Money Attitudes and Beliefs

moneyMany beliefs and attitudes were developed when people were very young. They watch and learn lessons from parents, other family members, friends and teachers. Usually, people don’t realise what they’ve picked up along the way and, unknowingly, other’s beliefs and experience begin to become one’s own.

While money management skills can be quite easily leant, attitudes and behaviours are often more difficult to tackle. They can result from deeply ingrained beliefs or experiences. It’s important to realise what beliefs one has about money so one can establish which beliefs need changing.
Money Fantasies

Many people will have some kind of fantasy about money lurking in their subconscious. A person’s brain can trick them into believing these fantasies could actually happen. However if one really thought about it , it would become clear just how silly they really are. Do any of these sound familiar?

  • Lottery Living: Actually believing you might nab a winning ticket, and believing this every week.
  • Marry a Millionaire: And that single-minded focus keeps a person both single AND broke. A spouse is not a financial plan.
  • Waiting for a Windfall: Miscellaneous hopes for an inheritance, a bank error in one’s favour, a pot of gold in the back of the garage, etc.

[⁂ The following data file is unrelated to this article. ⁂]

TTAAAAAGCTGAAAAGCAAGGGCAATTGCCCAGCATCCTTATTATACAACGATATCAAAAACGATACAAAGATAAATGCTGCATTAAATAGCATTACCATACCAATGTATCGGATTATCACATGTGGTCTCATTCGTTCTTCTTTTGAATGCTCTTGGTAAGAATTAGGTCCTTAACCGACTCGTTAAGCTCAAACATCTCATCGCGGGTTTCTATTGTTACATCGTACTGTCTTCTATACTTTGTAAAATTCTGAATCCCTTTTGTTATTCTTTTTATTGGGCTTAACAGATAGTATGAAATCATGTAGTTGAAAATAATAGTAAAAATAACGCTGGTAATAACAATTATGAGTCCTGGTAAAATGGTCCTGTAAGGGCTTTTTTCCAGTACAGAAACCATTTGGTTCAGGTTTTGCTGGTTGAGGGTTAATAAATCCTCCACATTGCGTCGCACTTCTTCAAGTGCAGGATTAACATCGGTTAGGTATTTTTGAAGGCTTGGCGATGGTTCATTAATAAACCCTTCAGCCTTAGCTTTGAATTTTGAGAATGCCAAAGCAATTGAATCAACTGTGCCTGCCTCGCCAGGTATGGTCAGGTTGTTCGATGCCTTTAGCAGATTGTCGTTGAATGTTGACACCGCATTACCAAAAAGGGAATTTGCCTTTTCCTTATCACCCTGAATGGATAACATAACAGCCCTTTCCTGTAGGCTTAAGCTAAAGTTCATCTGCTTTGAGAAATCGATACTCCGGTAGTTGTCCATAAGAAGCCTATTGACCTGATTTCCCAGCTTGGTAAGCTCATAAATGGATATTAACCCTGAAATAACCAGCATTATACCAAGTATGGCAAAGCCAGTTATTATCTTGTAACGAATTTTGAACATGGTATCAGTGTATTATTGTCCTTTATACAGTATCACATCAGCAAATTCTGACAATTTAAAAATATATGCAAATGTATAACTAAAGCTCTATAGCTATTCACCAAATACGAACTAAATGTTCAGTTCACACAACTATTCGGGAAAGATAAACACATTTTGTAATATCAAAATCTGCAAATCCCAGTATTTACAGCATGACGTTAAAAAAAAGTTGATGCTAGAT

• Thinking someone is going to pay a wage that’s waaaaay more than they should, enabling one to retire in two years.
  • Sudden Success: Sell that screenplay or invent a new kind of peanut butter which will make one into a gazillionaire.
  • Do What You Love, The Money Will Follow: The title of an actual book that has created financial disaster for everyone who followed its precepts.
  • Ignorance Is Profitable: The crack-based notion that by not paying attention to your money . . . one day you’ll wake up RICH!
  • Things Have a Way of Working Out: When clearly they don’t if you don’t do anything about it.
  • I’ll Do It Later: Time has an uncanny ability of disappearing and you wake up 30 years later still chanting to yourself you have plenty of time and will do it later.
  • Money is not everything. Right! Try living without it for a month.
  • Denial. I am not that out of shape

Now at this point readers are probably laughing. But, if you think about it, at some point in time, at least one of these thoughts has gone through your head, or you’ve heard someone else say them. Sometimes people make these comments in jest to either themselves or others, but it could be just what’s really going on in their head.

The most important point is that every person is responsible for their own beliefs about money and every person has the power to change these beliefs.